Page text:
This particular element of nostalgia is what truly drives the tag’s aesthetic, because, at some point, we’ve all been in a cul-de-sac populated only by streetlights and a lone ASDA delivery van, or second guessed a trip down the alleyway by our houses for fear of what lurks in the unknown. It all pertains to this idea of liminal spaces, eerie time capsules of life in a place of transition between all that was and all that is next; of scenes that are simultaneously comforting and harrowing. Add some loneliness and a little bit of déjà vu into the mix, and you’ll have yourself a recipe for total, utter nostalgia.

Max’s shots of the mundane make up a shared world of visceral imagery that has been documented by Reddit’s Liminal Spaces community and Facebook’s The Backrooms for some time now. Such pages offer up regular doses of found and made images to their respective community members, all intent on questioning what lies beyond this mortal coil. Artu Mouza, the savant behind Twitter’s @LiminalSpacesBot, attributes the growing interest in these images — which range from doctor’s waiting rooms to actual dreamlands — to a kind of pleasure-seeking. “I think it’s because of the feelings that they can induce, especially those that can hardly be found elsewhere.”

“The idea of a mysterious existence beyond this world — one so mundane and still — is a masterwork of reality,” Artu says. “The range of emotions this can evoke, and the level of deepness they can reach within oneself… yeah, I fuck with that.”

And why now?

It’s no secret that nostalgia itself is having a bit of a moment, be it at fashion week or in the 00s-centric new tunes by Digga D and RAYE. Of course, it’s understandable that we’re keen to escape our current reality — with the threat of further lockdowns and the very pressing issue of a worsening climate crisis, the future hardly seems like the shiny, utopic wonderland once dreamed of by our starry-eyed predecessors.

Max believes that this might also have something to do with Britishcore’s sudden popularity. Faced with tough times and bleaker prospects, who wouldn’t want to return to a rose-tinted vision of childhood familiarity? “I think it's quite comforting knowing you’ve got somewhere to call home,” he says. “Like, imagine in 30 years going back to that same spot where you used to chill with your friends and spend most of your days laughing… for me that's what Britishcore is all about: enjoying life.”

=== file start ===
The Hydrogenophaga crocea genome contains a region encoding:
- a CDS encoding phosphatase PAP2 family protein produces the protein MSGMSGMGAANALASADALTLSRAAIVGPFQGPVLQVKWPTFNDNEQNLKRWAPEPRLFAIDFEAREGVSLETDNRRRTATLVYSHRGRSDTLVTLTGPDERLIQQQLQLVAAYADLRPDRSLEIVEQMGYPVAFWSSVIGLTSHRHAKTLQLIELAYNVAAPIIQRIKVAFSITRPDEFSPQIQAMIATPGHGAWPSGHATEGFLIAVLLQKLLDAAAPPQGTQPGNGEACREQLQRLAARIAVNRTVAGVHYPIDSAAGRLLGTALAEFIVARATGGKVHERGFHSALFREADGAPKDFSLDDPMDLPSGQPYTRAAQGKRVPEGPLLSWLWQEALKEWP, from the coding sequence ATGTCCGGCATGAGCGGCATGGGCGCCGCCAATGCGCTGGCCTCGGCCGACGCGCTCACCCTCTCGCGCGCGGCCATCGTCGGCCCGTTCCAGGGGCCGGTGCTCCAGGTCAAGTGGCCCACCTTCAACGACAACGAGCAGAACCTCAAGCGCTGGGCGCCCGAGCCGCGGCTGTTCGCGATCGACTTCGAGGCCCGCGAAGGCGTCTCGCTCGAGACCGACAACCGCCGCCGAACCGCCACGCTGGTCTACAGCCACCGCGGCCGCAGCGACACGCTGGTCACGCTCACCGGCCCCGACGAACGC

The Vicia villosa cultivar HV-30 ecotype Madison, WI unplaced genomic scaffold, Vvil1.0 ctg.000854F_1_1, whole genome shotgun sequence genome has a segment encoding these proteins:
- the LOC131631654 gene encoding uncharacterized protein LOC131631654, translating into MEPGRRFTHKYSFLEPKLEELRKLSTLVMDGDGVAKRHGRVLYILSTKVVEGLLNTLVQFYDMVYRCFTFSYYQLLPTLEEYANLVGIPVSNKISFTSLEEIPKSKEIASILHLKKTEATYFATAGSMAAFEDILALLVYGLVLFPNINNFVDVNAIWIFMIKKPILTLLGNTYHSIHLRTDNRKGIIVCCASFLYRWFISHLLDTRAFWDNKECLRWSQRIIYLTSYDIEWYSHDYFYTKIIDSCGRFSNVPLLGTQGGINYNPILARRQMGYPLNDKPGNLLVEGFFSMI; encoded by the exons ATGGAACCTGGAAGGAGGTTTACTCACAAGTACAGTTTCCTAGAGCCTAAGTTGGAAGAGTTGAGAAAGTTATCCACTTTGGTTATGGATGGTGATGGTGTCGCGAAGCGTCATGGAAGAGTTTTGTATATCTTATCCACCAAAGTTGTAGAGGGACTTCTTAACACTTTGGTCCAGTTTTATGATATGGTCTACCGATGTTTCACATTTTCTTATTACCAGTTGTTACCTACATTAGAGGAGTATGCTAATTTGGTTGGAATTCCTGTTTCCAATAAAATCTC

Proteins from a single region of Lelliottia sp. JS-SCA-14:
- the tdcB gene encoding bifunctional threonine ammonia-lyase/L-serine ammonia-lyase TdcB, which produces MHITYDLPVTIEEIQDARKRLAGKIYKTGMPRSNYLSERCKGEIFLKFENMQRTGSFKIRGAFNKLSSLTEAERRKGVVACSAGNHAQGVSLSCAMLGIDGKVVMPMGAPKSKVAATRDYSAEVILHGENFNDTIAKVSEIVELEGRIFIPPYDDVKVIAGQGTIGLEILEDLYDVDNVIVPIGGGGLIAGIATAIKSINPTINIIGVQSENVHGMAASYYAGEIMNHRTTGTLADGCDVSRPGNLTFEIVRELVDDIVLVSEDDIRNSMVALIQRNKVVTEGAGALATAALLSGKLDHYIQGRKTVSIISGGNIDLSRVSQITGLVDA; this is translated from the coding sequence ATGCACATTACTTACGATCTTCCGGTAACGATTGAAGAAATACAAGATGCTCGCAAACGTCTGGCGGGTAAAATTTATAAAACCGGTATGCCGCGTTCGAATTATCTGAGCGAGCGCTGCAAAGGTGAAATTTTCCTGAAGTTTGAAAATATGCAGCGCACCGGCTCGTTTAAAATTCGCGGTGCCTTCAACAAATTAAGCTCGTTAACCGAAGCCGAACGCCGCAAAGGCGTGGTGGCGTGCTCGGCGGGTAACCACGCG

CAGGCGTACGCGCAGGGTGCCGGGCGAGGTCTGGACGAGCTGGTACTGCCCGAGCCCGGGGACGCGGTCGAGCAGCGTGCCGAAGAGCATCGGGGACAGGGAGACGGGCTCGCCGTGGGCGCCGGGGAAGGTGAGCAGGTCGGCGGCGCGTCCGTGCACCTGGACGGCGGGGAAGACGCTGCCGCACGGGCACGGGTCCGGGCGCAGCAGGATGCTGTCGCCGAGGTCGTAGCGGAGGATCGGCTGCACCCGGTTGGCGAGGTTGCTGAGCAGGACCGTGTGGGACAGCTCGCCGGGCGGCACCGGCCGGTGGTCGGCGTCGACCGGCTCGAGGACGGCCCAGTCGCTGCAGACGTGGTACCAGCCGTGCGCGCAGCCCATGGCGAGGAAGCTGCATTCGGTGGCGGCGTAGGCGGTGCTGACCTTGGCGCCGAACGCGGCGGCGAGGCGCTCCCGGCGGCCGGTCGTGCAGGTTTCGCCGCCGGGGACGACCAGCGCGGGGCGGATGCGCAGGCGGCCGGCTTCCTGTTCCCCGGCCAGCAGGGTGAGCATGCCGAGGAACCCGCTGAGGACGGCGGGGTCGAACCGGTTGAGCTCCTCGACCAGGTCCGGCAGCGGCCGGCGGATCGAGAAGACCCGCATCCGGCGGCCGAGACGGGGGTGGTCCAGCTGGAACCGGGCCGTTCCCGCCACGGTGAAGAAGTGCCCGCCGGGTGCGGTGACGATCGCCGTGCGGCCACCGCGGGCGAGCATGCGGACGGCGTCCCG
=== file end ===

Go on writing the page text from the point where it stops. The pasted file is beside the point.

Other explanations are far less existential. For starters, British suburbia is defined by its efficiency — amicably fitting rows of identical terraced houses side by side with enough space to fit a small slice of green paradise and possibly even a front porch. The reason the Britishcore aesthetic looks so familiar is because, well, it is. Carbon copy houses crop up everywhere, only distinguished by their wheelie bin stickers and maybe the odd extension; it's a terrain most of us know and, oftentimes, have sought to escape.

But after lockdown left many young people stranded in their adopted cities and away from home comforts, Britishcore treats us to a not so distant past before all the madness; feeding into an unending swirl of Y2K-focused content on TikTok designed for pure, unadulterated escapism. And indeed doom scrolling.

As Moya Lothian–McLean recently wrote for gal-dem, “we are starting to run out of the recent past to consume, recycling outfits, songs and films that first came into being less than 20 years ago”. What happens when we truly suck the life out of grainy camcorder footage and those hideous BT telephone boxes? Will Topshop return to the high street? Will we have to relive the era of Vine?

Britishcore doesn’t have the answer, but as long as it’s spreading the love with some potently nostalgic TikToks, that’s all that really matters, right?